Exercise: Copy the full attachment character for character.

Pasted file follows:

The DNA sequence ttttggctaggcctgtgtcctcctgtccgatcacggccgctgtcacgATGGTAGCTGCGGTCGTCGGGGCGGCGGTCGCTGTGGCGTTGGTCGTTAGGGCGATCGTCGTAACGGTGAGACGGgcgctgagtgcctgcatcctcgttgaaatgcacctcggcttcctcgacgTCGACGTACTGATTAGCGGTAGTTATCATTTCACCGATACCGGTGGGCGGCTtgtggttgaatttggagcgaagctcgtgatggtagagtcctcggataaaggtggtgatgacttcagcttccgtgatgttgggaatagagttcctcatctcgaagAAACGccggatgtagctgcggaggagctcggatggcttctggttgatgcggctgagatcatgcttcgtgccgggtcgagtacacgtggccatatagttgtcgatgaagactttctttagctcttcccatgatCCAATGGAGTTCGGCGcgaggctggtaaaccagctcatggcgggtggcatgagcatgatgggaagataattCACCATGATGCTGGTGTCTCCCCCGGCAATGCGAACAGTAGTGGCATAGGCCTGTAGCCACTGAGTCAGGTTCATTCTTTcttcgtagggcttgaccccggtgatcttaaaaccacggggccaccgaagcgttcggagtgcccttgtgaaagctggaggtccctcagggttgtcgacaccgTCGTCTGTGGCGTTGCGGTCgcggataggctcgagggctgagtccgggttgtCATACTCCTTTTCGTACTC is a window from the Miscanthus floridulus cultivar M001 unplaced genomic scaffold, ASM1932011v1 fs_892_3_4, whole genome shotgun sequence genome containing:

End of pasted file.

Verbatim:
The DNA sequence ttttggctaggcctgtgtcctcctgtccgatcacggccgctgtcacgATGGTAGCTGCGGTCGTCGGGGCGGCGGTCGCTGTGGCGTTGGTCGTTAGGGCGATCGTCGTAACGGTGAGACGGgcgctgagtgcctgcatcctcgttgaaatgcacctcggcttcctcgacgTCGACGTACTGATTAGCGGTAGTTATCATTTCACCGATACCGGTGGGCGGCTtgtggttgaatttggagcgaagctcgtgatggtagagtcctcggataaaggtggtgatgacttcagcttccgtgatgttgggaatagagttcctcatctcgaagAAACGccggatgtagctgcggaggagctcggatggcttctggttgatgcggctgagatcatgcttcgtgccgggtcgagtacacgtggccatatagttgtcgatgaagactttctttagctcttcccatgatCCAATGGAGTTCGGCGcgaggctggtaaaccagctcatggcgggtggcatgagcatgatgggaagataattCACCATGATGCTGGTGTCTCCCCCGGCAATGCGAACAGTAGTGGCATAGGCCTGTAGCCACTGAGTCAGGTTCATTCTTTcttcgtagggcttgaccccggtgatcttaaaaccacggggccaccgaagcgttcggagtgcccttgtgaaagctggaggtccctcagggttgtcgacaccgTCGTCTGTGGCGTTGCGGTCgcggataggctcgagggctgagtccgggttgtCATACTCCTTTTCGTACTC is a window from the Miscanthus floridulus cultivar M001 unplaced genomic scaffold, ASM1932011v1 fs_892_3_4, whole genome shotgun sequence genome containing: